This post started eons ago with this Twitter is the Anti-Social Media story about the New England Patriot’s social media foibles, trying to game engagement and brand management with a ‘retweet’ campaign that – predictably – went really wrong really fast.
“What is socially unacceptable behavior in public is social media acceptable behavior on Twitter.” DISAGREE – it is not ok, this kind of douchebaggery is why we block and unfriend.
The writer excused the failure to a lot of work, little time to do it – arguing that “Twitter failed the Patriots” and their stellar social media team. Disagree – the Patriot’s PR/SM team didn’t recognize the obvious risks of such an automated campaign or have a better plan to block the trolls.
Recently updated, Twitter’s harassment reporting tool is one step they’re making to improve the experience. There’s plenty more I’d suggest to cut back on troll hate and automated spam but it’s not the platform, it’s not social media – it’s how people use it.
Instead of offering valid commentary and helpful critique, [some] people insult and call names; they offer baseless opinions, they bully.
Last year I read a compelling story about a Crappy Morning Commute on LinkedIn, and was disappointed at some of the commentary:
- debates on seat sharing and social etiquette, size and weight.
- opinions that she was fishing for compliments.
- sexist ‘this belongs on Facebook little girl’ type comments.
- general gibes on language, tone, counter attacks and much more.
Why? Why do some people behave so unsocially online? Even when not hiding behind an anonymous ID?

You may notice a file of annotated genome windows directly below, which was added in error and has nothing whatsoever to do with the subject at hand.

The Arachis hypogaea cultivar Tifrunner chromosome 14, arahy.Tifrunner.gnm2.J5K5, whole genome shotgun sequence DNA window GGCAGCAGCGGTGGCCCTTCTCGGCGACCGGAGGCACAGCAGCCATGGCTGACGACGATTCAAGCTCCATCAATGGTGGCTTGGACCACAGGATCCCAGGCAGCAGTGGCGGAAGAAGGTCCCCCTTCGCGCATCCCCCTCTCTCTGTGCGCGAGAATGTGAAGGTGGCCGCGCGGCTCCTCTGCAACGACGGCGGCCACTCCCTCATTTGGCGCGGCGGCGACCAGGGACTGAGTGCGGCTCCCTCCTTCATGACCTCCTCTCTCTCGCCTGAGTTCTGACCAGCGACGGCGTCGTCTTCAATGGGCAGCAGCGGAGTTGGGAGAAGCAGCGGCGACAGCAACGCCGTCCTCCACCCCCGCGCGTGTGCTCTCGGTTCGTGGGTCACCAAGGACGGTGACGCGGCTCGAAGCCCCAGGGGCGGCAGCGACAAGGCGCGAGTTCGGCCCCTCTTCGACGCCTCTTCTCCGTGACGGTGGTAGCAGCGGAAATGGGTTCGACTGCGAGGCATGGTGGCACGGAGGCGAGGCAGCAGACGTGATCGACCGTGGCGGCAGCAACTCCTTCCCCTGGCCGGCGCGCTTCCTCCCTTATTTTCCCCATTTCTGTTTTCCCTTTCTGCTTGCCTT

Part of it is human nature. We watch, we listen, we taste, we try and we either like or dislike. As a way of socializing, we share those opinions with others. Everyone else is talking about it on Facebook, dammit we must feel really strongly about how some celebrity changed their hairstyle! Damnit!
Part of it is the unrealistic Gerber Baby expectations – we dream of ‘perfect’ and judge anything less as a failure. So one off the cuff remark or one poorly thought out ‘joke’ becomes the snowflake the triggers the avalanche of Internet Rage, which the media keeps rolling for ratings and clicks.
Less Judging, Better Judgement.
ICYMI: TV commentator Giuliana Rancic made an insensitive comment during the Oscars, during the red carpet judge-fest [insert ‘irony’ joke here]. People were offended. Puppies cried. The Social Webs got its knickers in a twist. Words were typed. She offered a great apology (much better than so much lawyer-tested, PR corporate speak we see these days), which I think restored the Earth to its axis.
The point I’m attempting to make: people (and brands run by people) make mistakes, always and forever. Online and off, what’s needed is less judging, better judgement; instead of throwing stones, fix up our own glass houses. FWIW.
Photo credit: Always can work a Demotivator into a post.